PC/Mac Reviews

Pinstripe Review: Sins of the Father

I’m a sucker for striking visuals in indie games so naturally I was instantly drawn to Pinstripe. The brain child of a one-man development team, Thomas Brush, it’s a game that treads amongst serious and morose topics, including death, loss and the evil within.

You control Ted, a former priest who finds himself in Hell, facing off against the evil Mr. Pinstripe, whom has kidnapped Ted’s daughter Bo. Ted’s version of Hell is controlled by this Mr. Pinstripe, whom has enslaved the residents through addiction to black, oil-like substance. You must journey to rescue Bo before whatever evil plan Mr. Pinstripe has for her commences.

Pinstripe is about experiencing a tale and it is an emotional and unsettling tale. The opening five minutes, wherein your daughter is stolen away, sent immediate chills down my spine while simultaneously breaking my heart. The character of Mr. Pinstripe is plain frightening. His speech oscillates from sing-songy happiness to guttural anger quickly and is truly unnerving. His design is equally unsettling and his entire domain is dark and disgusting.

Every aspect of the game matches this dark theme. The voice-acting is well done for every character. Mr. Pinstripe is the standout but the other characters’ anguish and despair is instantly felt. The music is somber and haunting and is used effectively during the roughest scenes in the game.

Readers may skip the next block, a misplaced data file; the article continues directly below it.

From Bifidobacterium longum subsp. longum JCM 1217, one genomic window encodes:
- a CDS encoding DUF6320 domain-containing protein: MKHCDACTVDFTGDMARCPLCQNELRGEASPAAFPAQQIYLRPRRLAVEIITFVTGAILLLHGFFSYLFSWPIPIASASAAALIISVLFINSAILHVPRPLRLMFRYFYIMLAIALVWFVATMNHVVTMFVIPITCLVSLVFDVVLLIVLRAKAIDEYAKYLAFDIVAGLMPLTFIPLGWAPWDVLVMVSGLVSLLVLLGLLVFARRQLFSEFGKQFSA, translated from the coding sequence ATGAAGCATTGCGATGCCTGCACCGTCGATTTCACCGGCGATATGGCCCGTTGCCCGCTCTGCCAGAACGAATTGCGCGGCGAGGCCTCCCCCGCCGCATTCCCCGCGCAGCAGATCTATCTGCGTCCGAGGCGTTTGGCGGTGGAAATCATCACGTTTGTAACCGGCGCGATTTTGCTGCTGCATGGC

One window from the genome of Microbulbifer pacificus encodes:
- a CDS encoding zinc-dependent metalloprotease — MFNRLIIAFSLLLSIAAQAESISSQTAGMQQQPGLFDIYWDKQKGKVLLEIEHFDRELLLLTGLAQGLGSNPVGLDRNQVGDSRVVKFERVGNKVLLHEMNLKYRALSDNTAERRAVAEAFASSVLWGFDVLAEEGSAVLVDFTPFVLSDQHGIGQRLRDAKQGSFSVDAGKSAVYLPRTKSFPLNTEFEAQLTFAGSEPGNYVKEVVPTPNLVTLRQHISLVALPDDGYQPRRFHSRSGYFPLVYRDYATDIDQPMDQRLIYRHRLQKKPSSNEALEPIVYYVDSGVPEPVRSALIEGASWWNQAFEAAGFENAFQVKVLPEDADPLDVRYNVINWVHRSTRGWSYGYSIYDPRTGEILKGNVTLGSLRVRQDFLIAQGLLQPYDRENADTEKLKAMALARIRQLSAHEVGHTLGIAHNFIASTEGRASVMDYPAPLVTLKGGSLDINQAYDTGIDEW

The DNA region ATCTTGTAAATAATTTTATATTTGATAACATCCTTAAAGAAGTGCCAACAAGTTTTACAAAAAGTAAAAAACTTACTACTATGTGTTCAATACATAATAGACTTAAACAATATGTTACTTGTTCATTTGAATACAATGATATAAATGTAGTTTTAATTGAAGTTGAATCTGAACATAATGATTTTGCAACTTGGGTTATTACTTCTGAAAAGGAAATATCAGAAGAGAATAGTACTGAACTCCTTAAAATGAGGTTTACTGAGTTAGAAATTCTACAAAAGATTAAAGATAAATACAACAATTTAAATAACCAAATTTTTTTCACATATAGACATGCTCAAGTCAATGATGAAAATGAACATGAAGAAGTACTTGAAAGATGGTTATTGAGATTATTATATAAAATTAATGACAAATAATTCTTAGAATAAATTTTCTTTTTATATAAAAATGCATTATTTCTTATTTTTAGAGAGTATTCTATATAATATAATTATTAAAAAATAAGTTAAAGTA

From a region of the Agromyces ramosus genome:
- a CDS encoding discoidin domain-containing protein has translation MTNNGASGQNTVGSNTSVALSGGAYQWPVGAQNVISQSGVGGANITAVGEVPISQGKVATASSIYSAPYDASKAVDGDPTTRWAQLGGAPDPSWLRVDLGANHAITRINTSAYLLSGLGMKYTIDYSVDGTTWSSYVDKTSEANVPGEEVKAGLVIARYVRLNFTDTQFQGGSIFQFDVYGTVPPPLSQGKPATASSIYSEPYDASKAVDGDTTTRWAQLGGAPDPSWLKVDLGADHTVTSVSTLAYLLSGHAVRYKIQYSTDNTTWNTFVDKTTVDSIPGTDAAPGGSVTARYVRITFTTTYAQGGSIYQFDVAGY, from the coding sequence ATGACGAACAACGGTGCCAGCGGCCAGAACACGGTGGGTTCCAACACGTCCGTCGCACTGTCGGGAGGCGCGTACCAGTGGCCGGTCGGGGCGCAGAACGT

Aside from the style and plot of the game, Pinstripe is primarily a puzzle game. Here the puzzles are simply a means of discovery. Memento’s from Ted’s life slowly draw in the picture of Ted’s circumstances, while doubling as means of deciphering codes or directing you where to go. You are also armed with a slingshot, with basic controls for shooting objects in the environment and taking out the few enemies in the game.

In reality there isn’t much actual “game” to Pinstripe but what is present is enough to keep you going through to the end. The small amount of combat is never challenging platforming is generally simple enough to succeed at. There is also an odd safe-cracking mini game that is basically Flappy Bird, which is certainly weird to see crop up in such a serious game. The puzzles can occasionally be a bit obtuse and twice during the game you are tasked with collecting a certain number of items to be able to proceed, forcing a bit of back tracking, which feels unnecessary for what Pinstripe is going for.

Pinstripe is not a very long game, taking two to three hours to beat. The journey you take may not be a long one and parts may even feel a bit padded out, but seeing Ted’s journey through to the end is very rewarding. It would betray the game to discuss what the overall plot leads to but it is something that will stick with me for a long time. There are also enough little secrets that playing through again is a worthwhile experience. You’ll also see some elements that play into the overall plot that you’ll catch knowing exactly what is going on. Overall Pinstripe is a unique and memorable experience. It’s quite rare when I finish a game and am left sitting, deep in thought about what I just played through. Pinstripe is one of those games.

SCORE: 8.5 out of 10

A code for Pinstripe was provided to Pixel Related for review.


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